"Yeah, sleep is the biggest tool to recover across the board; it's important that you fuel your recovery well, and the hydration is important too. We all weigh ourselves before and after a game, and understand that you'll have lost, say, 2.5kg of fluid, and you've got to replenish that. You have to understand that you've put your body under a load of stress, so it's all well and good having a pizza after a game, but you'll want to try and eat well first, then make sure you get a good amount of sleep. Sleep, rehydration and food, I'd say, are the key to helping you recover".
Obviously eating healthy is a key component to your lifestyle and rugby performances, but do you have a cheat meal James?
"I haven't for the last 8 weeks... the loosest thing I've had in the last few weeks was after our last game [for Wasps], I had a donut. One of the boys had some donuts, and we'd just lost our 5th game in a row, and my head was coming off, so I decided to have a donut. But other than that, I've not touched anything in 8 weeks.
I think cheat days are great, I think they work for some people, but I'm a lot more mercenary about this kind of stuff than most people. If you want to get amazing results then you've got work hard. You can reward yourself however, and it's not the end of the world to have one bad meal because it can bring you balance, and give you something to look forward to".
You've been a professional player for a decade now, So do you think your diet has changed much over your career?
"Oh yeah, I always thought I was eating well... I started doing work with Matt Lovell, who's been a nutritionist for years, since I very first started playing when I was about 20. He came down to Wasps and started trying to educate me... I did a lot of work with a guy called Phil Learney, and trained with him for 6-7 months... I was eating 5-6 meals a day with him, I was eating 300g of carbs, 250g of protein, and unlimited green veg at every single meal.
Slowly, he began introducing me to things like nut butters, and using fat as a fuel, but it's only really been in the last 4 years that I've been tracking everything. So my diet has changed, but it's more that now I understand what I am putting into my body, I understand how to change my body, so that I can quite quickly put on a lot of size, or lose a lot of size... I understand about eating for performance, rather than eating to be a Mens Health cover model, which is a mistake a lot of people make, especially in sport.
I went through a stage where I did some stuff with Aiden Goggins, where you drink green juice every morning and all that kind of stuff, but there's been no... there is no miracle, there is no one miracle thing that will work for you.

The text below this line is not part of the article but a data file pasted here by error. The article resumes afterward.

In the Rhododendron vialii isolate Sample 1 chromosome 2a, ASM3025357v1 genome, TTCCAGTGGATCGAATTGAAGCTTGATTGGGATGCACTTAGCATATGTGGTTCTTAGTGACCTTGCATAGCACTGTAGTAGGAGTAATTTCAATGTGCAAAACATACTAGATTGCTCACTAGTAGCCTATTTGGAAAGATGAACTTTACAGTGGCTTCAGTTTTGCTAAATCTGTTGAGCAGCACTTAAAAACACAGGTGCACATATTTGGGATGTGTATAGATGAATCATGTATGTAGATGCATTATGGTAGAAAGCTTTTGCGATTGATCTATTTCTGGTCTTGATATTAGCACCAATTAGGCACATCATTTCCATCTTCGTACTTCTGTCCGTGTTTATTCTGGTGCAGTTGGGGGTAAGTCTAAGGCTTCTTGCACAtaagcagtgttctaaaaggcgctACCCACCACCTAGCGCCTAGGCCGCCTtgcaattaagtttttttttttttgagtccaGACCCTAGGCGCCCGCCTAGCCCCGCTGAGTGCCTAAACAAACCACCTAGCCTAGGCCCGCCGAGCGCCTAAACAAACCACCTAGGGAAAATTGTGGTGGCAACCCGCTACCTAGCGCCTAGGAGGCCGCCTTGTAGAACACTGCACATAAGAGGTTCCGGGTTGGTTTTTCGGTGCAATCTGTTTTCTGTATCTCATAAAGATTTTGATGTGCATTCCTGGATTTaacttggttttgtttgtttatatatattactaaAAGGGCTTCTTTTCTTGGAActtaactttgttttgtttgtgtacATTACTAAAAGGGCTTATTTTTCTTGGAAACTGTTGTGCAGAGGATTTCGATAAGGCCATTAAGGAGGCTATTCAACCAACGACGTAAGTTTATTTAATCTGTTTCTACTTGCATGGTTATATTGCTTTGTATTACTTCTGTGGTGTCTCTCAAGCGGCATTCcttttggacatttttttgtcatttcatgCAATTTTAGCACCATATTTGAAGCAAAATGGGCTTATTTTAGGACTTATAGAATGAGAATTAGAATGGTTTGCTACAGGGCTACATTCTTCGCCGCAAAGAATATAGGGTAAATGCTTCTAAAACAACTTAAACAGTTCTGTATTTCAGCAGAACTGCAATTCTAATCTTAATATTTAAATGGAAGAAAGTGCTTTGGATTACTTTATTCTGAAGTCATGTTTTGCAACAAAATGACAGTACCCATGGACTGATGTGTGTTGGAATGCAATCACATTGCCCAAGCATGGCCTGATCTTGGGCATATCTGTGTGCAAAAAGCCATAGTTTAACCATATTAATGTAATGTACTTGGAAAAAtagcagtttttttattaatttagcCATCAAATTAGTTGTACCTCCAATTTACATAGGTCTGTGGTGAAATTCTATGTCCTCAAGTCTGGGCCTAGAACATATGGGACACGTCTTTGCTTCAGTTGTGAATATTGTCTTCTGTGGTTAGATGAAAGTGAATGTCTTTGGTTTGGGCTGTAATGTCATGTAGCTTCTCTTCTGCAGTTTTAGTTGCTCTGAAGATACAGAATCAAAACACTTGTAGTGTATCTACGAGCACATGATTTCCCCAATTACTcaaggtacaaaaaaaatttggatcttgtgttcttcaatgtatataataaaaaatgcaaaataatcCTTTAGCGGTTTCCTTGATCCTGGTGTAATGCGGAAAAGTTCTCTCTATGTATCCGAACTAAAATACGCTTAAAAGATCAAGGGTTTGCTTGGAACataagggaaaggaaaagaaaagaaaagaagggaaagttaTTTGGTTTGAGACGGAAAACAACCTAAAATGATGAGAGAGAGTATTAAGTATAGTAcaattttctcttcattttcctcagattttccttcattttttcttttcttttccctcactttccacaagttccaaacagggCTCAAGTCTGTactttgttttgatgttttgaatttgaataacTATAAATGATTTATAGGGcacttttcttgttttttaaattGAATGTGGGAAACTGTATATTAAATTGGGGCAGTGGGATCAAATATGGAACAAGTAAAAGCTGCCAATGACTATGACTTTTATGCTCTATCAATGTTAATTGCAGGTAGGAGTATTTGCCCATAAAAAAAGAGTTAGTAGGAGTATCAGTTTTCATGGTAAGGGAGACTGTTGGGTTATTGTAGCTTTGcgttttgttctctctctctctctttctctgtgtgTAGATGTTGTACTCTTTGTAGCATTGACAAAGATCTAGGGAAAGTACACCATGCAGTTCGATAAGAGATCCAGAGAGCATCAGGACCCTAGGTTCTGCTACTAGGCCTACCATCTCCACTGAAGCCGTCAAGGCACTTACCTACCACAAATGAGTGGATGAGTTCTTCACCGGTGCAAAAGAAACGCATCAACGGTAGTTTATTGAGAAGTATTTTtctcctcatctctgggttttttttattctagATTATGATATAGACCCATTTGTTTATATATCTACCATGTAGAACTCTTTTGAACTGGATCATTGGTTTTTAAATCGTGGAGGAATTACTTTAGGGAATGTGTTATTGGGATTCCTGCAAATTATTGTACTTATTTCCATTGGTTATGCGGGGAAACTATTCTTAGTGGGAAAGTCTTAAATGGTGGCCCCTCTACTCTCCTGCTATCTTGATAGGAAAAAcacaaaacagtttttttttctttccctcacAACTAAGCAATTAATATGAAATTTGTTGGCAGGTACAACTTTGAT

What I would say, my diet has always stayed moderately the same, but what has come into it, is control, volume, a better understanding from me, and tracking what I do".
Something I ask every athlete we interview for The Performance Kitchen; do you have any pre-game rituals before you head onto the pitch?
"Well I always prepare the same, so I'll always have music... I put my right sock on first, that's probably the only thing that I would do.
The only problem with having traditions and all that kind of stuff is that; what happens when someone comes along & messes with it? Having played around the world... I was very lucky at Wasps, that we were very professional with Warren Gatland & Sean Edwards, from a very early age. When I went to France it was completely different.. we'd end up having a 7pm KO at night, and waking up at 7 in the morning, and they'd make us train; so what happens if your routine is to sleep in late? If you define yourself by that, and someone comes along and messes with that, thats your prep ruined.
I just don't think any of that stuff really works, you've just got to find what is comfortable [in your prep]. Y'know, putting the right sock on first is a bit of a silly thing, but other than that, I just prepare the same everytime; just with music, and I've got a couple of notes that I make and read through pre-game".
What sort of music have you got playing pre-game? What's the last track you want to hear in the dressing room?
"I change my music all the time because, the whole point about music is that it needs to be emotive, it needs to make you feel amazing. I DJ, so my music tastes have changed dramatically over the last ten years. So at the start I might listen to Coldplay, then Walking in Memphis to some quite aggressive techno... the same way I would build a music set for a performance, is the same way I build my game day playlist. So you've got stuff for coming off the bus like, something feel good, then into a couple of bangers building up into something a lot more aggressive.
I vary that [playlist] every six months, because after a while the music starts losing its effect".
OK, so final question, a bit off topic; something a lot of people don't really get to experience is the coach bus up to games. These journeys can take a long, long time; are you focusing on the game, relaxing, something else?
"I don't think about the game at all. I don't focus on it at all. I get on the bus, my laptop comes everywhere with me; I'm either writing a book, editing a book, answering e-mails, editing video, putting a DJ mix together, watching a movie, reading a book... I'm always working.
So say we've got 4 hours down to Exeter, I'll put a DJ mix together, go down & listen to music, stay the night, then on the bus to the stadium the next day I'll watch Netflix. Before some of the biggest games in my career, I was probably watching Alan Partridge.
You don't help yourself by playing the game before-hand. But, as soon as the bus gets to where you're going, you put your music on, and you switch into that game-mode".